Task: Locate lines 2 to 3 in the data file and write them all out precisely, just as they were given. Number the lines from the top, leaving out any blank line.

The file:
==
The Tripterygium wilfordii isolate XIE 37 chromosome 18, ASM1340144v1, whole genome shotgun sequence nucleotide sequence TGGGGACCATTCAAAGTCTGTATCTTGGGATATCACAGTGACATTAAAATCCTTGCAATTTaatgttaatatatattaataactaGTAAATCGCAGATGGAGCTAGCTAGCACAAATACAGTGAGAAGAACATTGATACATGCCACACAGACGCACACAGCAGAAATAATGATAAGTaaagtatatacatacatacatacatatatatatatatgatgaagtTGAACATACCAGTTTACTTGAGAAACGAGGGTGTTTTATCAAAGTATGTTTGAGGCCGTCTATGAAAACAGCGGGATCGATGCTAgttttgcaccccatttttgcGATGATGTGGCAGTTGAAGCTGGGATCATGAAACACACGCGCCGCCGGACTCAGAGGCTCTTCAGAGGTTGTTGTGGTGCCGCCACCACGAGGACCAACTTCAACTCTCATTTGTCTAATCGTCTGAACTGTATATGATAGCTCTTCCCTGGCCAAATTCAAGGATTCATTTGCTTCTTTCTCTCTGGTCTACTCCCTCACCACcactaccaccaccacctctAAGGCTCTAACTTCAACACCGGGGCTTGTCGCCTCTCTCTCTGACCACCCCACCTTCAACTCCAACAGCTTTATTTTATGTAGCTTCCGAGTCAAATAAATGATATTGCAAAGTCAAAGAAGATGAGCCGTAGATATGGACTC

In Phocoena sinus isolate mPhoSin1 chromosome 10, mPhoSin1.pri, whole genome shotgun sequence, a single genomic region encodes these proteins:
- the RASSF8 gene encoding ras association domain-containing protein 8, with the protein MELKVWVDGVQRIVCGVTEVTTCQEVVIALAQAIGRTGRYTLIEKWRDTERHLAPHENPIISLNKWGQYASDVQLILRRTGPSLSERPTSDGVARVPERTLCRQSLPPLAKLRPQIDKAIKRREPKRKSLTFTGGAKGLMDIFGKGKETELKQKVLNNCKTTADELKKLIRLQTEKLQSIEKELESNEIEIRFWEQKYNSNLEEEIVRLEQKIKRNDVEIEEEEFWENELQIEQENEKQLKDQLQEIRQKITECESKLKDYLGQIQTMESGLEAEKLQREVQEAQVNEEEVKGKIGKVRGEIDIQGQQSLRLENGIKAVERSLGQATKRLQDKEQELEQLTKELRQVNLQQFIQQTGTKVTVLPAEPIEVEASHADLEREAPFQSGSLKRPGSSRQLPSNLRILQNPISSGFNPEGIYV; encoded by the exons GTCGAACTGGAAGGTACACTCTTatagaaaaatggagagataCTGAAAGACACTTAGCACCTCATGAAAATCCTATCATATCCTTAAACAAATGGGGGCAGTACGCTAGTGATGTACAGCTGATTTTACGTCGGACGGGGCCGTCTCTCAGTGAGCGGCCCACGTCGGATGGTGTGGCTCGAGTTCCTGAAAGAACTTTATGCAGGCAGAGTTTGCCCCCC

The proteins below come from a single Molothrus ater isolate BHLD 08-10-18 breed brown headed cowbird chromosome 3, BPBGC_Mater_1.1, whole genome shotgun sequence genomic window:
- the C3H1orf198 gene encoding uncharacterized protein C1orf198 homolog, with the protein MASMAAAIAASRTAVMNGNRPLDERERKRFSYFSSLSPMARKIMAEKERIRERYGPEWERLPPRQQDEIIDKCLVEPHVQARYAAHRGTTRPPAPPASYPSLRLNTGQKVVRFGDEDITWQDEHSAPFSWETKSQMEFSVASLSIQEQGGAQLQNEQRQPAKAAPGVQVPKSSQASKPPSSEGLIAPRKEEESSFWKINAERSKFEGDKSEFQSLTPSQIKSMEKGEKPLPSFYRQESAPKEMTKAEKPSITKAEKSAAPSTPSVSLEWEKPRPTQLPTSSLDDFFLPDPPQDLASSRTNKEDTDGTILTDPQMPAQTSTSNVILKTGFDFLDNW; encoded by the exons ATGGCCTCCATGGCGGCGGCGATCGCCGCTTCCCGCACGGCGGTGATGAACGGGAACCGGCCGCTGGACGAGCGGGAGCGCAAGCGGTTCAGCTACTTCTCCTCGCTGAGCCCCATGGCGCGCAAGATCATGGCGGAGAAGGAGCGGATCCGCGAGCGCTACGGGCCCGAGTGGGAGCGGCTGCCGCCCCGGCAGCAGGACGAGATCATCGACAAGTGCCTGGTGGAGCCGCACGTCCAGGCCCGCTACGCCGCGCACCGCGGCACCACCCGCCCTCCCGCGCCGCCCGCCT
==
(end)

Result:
In Phocoena sinus isolate mPhoSin1 chromosome 10, mPhoSin1.pri, whole genome shotgun sequence, a single genomic region encodes these proteins:
- the RASSF8 gene encoding ras association domain-containing protein 8, with the protein MELKVWVDGVQRIVCGVTEVTTCQEVVIALAQAIGRTGRYTLIEKWRDTERHLAPHENPIISLNKWGQYASDVQLILRRTGPSLSERPTSDGVARVPERTLCRQSLPPLAKLRPQIDKAIKRREPKRKSLTFTGGAKGLMDIFGKGKETELKQKVLNNCKTTADELKKLIRLQTEKLQSIEKELESNEIEIRFWEQKYNSNLEEEIVRLEQKIKRNDVEIEEEEFWENELQIEQENEKQLKDQLQEIRQKITECESKLKDYLGQIQTMESGLEAEKLQREVQEAQVNEEEVKGKIGKVRGEIDIQGQQSLRLENGIKAVERSLGQATKRLQDKEQELEQLTKELRQVNLQQFIQQTGTKVTVLPAEPIEVEASHADLEREAPFQSGSLKRPGSSRQLPSNLRILQNPISSGFNPEGIYV; encoded by the exons GTCGAACTGGAAGGTACACTCTTatagaaaaatggagagataCTGAAAGACACTTAGCACCTCATGAAAATCCTATCATATCCTTAAACAAATGGGGGCAGTACGCTAGTGATGTACAGCTGATTTTACGTCGGACGGGGCCGTCTCTCAGTGAGCGGCCCACGTCGGATGGTGTGGCTCGAGTTCCTGAAAGAACTTTATGCAGGCAGAGTTTGCCCCCC